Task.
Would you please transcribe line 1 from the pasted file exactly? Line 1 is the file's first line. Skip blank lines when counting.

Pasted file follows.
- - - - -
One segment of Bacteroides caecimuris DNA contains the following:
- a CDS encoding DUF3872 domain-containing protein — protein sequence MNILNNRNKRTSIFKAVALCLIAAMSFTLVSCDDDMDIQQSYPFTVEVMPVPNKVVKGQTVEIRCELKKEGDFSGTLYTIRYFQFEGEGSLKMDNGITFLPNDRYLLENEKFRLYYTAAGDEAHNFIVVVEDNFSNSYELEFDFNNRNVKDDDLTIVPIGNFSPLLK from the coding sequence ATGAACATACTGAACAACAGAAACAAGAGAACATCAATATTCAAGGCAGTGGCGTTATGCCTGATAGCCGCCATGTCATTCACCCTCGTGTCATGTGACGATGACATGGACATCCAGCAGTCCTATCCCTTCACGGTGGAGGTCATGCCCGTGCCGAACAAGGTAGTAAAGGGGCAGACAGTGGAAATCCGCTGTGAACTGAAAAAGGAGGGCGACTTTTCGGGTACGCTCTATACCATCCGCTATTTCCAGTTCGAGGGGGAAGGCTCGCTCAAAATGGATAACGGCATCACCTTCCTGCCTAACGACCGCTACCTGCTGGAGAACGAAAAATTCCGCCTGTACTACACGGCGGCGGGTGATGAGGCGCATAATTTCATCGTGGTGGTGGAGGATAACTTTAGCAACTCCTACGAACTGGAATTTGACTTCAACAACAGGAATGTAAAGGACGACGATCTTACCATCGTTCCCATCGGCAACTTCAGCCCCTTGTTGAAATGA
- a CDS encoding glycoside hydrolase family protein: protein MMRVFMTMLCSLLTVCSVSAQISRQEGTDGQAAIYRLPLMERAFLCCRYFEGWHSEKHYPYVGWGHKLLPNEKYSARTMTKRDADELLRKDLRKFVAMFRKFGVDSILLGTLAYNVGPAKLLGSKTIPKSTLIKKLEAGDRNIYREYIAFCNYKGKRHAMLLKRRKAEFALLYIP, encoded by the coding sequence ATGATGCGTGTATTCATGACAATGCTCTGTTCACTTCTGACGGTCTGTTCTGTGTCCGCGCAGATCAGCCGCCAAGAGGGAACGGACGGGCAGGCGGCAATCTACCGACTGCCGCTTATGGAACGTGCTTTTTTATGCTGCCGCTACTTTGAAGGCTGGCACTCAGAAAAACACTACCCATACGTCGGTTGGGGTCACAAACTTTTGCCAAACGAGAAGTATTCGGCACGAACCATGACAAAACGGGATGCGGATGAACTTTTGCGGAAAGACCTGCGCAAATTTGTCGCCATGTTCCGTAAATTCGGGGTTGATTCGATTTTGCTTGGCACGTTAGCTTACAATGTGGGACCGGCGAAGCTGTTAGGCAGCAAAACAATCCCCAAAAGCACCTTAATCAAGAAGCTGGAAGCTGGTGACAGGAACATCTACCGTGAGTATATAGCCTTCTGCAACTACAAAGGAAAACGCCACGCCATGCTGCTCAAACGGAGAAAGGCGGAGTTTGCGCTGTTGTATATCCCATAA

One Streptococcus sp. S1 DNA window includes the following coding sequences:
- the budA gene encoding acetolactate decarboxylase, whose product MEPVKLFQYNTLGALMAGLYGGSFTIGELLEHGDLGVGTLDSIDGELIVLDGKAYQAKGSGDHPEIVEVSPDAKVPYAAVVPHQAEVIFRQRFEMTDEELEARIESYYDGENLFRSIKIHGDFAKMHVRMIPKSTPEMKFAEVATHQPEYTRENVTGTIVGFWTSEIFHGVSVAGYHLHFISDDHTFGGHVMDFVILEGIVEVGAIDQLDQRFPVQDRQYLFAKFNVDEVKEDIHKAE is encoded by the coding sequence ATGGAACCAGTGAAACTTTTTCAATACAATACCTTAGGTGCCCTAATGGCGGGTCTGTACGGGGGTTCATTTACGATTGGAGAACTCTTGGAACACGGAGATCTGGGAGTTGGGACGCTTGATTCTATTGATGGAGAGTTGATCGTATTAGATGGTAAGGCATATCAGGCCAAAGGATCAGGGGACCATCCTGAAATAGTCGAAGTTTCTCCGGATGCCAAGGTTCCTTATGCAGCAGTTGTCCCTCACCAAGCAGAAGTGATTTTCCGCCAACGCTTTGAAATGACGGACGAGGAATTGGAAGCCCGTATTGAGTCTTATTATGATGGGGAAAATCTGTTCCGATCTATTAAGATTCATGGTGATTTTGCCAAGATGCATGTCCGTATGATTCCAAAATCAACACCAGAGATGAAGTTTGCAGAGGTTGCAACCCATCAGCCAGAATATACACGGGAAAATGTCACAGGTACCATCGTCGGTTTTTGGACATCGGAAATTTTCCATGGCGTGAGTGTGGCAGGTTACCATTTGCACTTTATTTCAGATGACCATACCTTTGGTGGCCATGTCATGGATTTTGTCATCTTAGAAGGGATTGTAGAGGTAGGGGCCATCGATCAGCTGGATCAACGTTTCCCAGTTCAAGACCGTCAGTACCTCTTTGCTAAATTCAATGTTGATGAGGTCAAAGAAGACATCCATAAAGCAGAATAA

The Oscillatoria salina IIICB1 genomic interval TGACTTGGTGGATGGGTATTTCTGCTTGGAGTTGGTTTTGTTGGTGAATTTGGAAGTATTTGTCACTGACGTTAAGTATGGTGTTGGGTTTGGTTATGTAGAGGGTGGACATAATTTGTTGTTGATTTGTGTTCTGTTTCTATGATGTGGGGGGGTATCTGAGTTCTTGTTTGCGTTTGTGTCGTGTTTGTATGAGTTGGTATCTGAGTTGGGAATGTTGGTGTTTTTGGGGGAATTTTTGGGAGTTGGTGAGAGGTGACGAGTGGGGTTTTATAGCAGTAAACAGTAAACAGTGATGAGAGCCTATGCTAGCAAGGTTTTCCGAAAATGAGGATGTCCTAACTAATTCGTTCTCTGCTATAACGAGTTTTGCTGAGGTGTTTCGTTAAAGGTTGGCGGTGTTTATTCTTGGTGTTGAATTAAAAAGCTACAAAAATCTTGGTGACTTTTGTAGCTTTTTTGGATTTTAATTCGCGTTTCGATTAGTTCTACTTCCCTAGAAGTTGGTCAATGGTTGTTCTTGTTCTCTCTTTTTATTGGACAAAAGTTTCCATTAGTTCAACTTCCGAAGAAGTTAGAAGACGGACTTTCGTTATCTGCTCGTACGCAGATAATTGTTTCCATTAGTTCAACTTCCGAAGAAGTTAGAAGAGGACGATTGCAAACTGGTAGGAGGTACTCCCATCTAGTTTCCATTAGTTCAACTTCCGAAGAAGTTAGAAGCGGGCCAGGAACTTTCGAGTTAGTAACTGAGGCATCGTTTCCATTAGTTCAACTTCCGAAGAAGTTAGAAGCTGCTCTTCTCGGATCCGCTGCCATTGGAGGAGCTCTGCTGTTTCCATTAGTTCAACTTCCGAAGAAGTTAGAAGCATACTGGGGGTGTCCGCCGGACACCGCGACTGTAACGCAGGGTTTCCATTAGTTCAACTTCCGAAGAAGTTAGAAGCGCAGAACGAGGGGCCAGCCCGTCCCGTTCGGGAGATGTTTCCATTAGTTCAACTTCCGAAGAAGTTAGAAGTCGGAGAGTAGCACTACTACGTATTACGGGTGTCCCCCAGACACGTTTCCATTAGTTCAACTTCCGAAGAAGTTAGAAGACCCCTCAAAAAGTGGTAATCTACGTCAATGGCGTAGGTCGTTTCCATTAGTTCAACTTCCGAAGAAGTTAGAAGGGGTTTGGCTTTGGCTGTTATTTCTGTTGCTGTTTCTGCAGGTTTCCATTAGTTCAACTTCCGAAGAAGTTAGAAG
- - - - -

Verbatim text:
One segment of Bacteroides caecimuris DNA contains the following: